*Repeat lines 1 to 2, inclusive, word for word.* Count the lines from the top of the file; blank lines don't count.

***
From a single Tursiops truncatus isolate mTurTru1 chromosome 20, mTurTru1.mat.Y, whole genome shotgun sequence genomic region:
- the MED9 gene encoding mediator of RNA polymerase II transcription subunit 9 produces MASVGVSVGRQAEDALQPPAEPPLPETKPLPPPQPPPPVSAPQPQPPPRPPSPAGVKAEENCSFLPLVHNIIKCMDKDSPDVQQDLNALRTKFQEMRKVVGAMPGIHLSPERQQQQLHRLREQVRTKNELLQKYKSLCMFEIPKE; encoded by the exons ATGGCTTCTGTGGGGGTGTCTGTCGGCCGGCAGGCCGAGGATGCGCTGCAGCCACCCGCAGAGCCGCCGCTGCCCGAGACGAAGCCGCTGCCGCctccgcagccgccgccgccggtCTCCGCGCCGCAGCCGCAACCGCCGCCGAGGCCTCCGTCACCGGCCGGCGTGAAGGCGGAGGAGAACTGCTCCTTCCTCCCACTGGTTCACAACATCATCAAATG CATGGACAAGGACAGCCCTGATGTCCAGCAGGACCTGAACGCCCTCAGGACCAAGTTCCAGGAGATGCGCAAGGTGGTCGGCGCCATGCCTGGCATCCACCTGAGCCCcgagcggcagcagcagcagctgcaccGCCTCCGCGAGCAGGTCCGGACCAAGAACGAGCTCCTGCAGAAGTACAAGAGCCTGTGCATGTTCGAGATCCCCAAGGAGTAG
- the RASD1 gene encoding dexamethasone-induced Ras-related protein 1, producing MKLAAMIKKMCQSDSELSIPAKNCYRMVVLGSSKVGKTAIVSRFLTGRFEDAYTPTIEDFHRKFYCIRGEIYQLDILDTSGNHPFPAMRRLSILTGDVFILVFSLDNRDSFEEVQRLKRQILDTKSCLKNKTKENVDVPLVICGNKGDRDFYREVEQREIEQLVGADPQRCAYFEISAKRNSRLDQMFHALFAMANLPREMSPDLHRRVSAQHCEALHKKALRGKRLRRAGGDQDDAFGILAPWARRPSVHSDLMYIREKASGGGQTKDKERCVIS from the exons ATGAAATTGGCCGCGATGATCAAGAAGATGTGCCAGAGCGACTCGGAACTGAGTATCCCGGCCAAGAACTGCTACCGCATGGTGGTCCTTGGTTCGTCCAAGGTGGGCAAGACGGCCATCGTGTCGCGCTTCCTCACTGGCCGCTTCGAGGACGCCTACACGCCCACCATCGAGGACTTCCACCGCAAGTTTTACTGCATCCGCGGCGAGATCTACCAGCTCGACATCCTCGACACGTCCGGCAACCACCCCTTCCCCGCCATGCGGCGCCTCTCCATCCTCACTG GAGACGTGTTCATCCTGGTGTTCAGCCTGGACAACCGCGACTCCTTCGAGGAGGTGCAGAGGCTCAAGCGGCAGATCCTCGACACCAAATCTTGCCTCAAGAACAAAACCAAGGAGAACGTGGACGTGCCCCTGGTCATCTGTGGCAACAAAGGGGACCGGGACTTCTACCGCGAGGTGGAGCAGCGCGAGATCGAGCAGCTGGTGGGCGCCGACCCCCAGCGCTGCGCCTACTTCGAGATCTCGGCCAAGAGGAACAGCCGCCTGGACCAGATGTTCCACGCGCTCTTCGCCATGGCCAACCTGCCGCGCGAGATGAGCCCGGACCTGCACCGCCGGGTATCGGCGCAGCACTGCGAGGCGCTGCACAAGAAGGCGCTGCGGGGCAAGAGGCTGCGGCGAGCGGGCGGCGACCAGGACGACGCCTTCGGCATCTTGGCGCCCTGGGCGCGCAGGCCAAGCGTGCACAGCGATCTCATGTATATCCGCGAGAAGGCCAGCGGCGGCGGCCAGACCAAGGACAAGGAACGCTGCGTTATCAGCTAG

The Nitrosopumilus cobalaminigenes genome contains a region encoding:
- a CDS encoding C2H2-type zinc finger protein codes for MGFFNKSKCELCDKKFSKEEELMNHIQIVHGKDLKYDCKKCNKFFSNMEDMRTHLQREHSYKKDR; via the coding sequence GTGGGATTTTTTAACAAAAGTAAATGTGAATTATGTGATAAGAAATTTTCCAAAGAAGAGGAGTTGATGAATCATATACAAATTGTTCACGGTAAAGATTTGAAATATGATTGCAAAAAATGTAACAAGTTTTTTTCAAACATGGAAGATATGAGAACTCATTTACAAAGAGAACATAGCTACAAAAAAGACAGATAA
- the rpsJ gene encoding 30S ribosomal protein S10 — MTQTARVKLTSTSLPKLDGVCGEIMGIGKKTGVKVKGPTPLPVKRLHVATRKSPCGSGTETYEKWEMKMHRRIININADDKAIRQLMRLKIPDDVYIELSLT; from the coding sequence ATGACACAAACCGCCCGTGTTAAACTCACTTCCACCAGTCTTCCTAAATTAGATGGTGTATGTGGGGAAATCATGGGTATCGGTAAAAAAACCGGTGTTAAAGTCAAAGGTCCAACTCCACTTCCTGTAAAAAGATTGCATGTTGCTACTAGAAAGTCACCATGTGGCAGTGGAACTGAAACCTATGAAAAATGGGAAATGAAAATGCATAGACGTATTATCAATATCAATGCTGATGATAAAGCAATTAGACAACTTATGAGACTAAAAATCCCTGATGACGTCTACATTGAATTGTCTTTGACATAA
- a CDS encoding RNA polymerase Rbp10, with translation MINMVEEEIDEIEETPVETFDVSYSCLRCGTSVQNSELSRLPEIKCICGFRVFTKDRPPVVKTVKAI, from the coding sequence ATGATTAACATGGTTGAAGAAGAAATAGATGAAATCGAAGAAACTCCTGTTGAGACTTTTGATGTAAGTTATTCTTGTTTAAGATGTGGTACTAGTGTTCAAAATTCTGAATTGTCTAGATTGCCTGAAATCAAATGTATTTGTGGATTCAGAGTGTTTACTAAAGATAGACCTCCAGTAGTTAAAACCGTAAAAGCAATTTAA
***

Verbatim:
From a single Tursiops truncatus isolate mTurTru1 chromosome 20, mTurTru1.mat.Y, whole genome shotgun sequence genomic region:
- the MED9 gene encoding mediator of RNA polymerase II transcription subunit 9 produces MASVGVSVGRQAEDALQPPAEPPLPETKPLPPPQPPPPVSAPQPQPPPRPPSPAGVKAEENCSFLPLVHNIIKCMDKDSPDVQQDLNALRTKFQEMRKVVGAMPGIHLSPERQQQQLHRLREQVRTKNELLQKYKSLCMFEIPKE; encoded by the exons ATGGCTTCTGTGGGGGTGTCTGTCGGCCGGCAGGCCGAGGATGCGCTGCAGCCACCCGCAGAGCCGCCGCTGCCCGAGACGAAGCCGCTGCCGCctccgcagccgccgccgccggtCTCCGCGCCGCAGCCGCAACCGCCGCCGAGGCCTCCGTCACCGGCCGGCGTGAAGGCGGAGGAGAACTGCTCCTTCCTCCCACTGGTTCACAACATCATCAAATG CATGGACAAGGACAGCCCTGATGTCCAGCAGGACCTGAACGCCCTCAGGACCAAGTTCCAGGAGATGCGCAAGGTGGTCGGCGCCATGCCTGGCATCCACCTGAGCCCcgagcggcagcagcagcagctgcaccGCCTCCGCGAGCAGGTCCGGACCAAGAACGAGCTCCTGCAGAAGTACAAGAGCCTGTGCATGTTCGAGATCCCCAAGGAGTAG